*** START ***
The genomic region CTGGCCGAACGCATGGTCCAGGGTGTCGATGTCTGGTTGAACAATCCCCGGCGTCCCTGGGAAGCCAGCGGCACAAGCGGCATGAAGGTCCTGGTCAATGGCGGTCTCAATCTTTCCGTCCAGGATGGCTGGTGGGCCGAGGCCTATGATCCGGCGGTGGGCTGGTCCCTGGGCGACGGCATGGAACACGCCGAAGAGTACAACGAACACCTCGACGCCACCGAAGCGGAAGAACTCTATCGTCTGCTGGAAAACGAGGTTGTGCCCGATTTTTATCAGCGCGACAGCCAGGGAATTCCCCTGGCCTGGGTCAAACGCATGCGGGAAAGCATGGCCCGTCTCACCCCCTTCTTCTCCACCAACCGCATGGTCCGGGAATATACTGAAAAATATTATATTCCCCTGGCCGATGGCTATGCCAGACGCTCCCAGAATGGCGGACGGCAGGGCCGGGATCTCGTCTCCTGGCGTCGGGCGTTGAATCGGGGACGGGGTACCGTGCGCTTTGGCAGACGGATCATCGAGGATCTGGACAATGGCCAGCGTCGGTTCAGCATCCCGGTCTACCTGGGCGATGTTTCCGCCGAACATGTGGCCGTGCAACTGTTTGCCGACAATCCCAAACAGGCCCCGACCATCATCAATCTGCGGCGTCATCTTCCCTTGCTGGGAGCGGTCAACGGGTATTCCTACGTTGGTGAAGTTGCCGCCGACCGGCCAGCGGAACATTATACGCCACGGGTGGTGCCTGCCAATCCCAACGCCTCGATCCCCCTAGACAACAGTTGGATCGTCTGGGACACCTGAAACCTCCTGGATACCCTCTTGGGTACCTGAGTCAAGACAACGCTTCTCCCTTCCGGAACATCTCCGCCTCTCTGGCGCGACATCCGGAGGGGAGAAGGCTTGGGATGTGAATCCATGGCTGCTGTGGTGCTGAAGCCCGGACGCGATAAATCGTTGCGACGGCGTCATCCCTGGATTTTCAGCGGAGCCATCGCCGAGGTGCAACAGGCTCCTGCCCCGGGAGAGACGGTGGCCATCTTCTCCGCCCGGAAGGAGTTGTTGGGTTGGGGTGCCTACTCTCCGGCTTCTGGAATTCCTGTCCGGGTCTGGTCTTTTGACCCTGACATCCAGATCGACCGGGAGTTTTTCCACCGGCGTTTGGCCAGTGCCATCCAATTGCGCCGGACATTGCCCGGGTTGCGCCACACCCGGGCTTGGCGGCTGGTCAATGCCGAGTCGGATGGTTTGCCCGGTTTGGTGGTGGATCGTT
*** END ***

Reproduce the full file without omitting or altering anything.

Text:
The genomic region CTGGCCGAACGCATGGTCCAGGGTGTCGATGTCTGGTTGAACAATCCCCGGCGTCCCTGGGAAGCCAGCGGCACAAGCGGCATGAAGGTCCTGGTCAATGGCGGTCTCAATCTTTCCGTCCAGGATGGCTGGTGGGCCGAGGCCTATGATCCGGCGGTGGGCTGGTCCCTGGGCGACGGCATGGAACACGCCGAAGAGTACAACGAACACCTCGACGCCACCGAAGCGGAAGAACTCTATCGTCTGCTGGAAAACGAGGTTGTGCCCGATTTTTATCAGCGCGACAGCCAGGGAATTCCCCTGGCCTGGGTCAAACGCATGCGGGAAAGCATGGCCCGTCTCACCCCCTTCTTCTCCACCAACCGCATGGTCCGGGAATATACTGAAAAATATTATATTCCCCTGGCCGATGGCTATGCCAGACGCTCCCAGAATGGCGGACGGCAGGGCCGGGATCTCGTCTCCTGGCGTCGGGCGTTGAATCGGGGACGGGGTACCGTGCGCTTTGGCAGACGGATCATCGAGGATCTGGACAATGGCCAGCGTCGGTTCAGCATCCCGGTCTACCTGGGCGATGTTTCCGCCGAACATGTGGCCGTGCAACTGTTTGCCGACAATCCCAAACAGGCCCCGACCATCATCAATCTGCGGCGTCATCTTCCCTTGCTGGGAGCGGTCAACGGGTATTCCTACGTTGGTGAAGTTGCCGCCGACCGGCCAGCGGAACATTATACGCCACGGGTGGTGCCTGCCAATCCCAACGCCTCGATCCCCCTAGACAACAGTTGGATCGTCTGGGACACCTGAAACCTCCTGGATACCCTCTTGGGTACCTGAGTCAAGACAACGCTTCTCCCTTCCGGAACATCTCCGCCTCTCTGGCGCGACATCCGGAGGGGAGAAGGCTTGGGATGTGAATCCATGGCTGCTGTGGTGCTGAAGCCCGGACGCGATAAATCGTTGCGACGGCGTCATCCCTGGATTTTCAGCGGAGCCATCGCCGAGGTGCAACAGGCTCCTGCCCCGGGAGAGACGGTGGCCATCTTCTCCGCCCGGAAGGAGTTGTTGGGTTGGGGTGCCTACTCTCCGGCTTCTGGAATTCCTGTCCGGGTCTGGTCTTTTGACCCTGACATCCAGATCGACCGGGAGTTTTTCCACCGGCGTTTGGCCAGTGCCATCCAATTGCGCCGGACATTGCCCGGGTTGCGCCACACCCGGGCTTGGCGGCTGGTCAATGCCGAGTCGGATGGTTTGCCCGGTTTGGTGGTGGATCGTT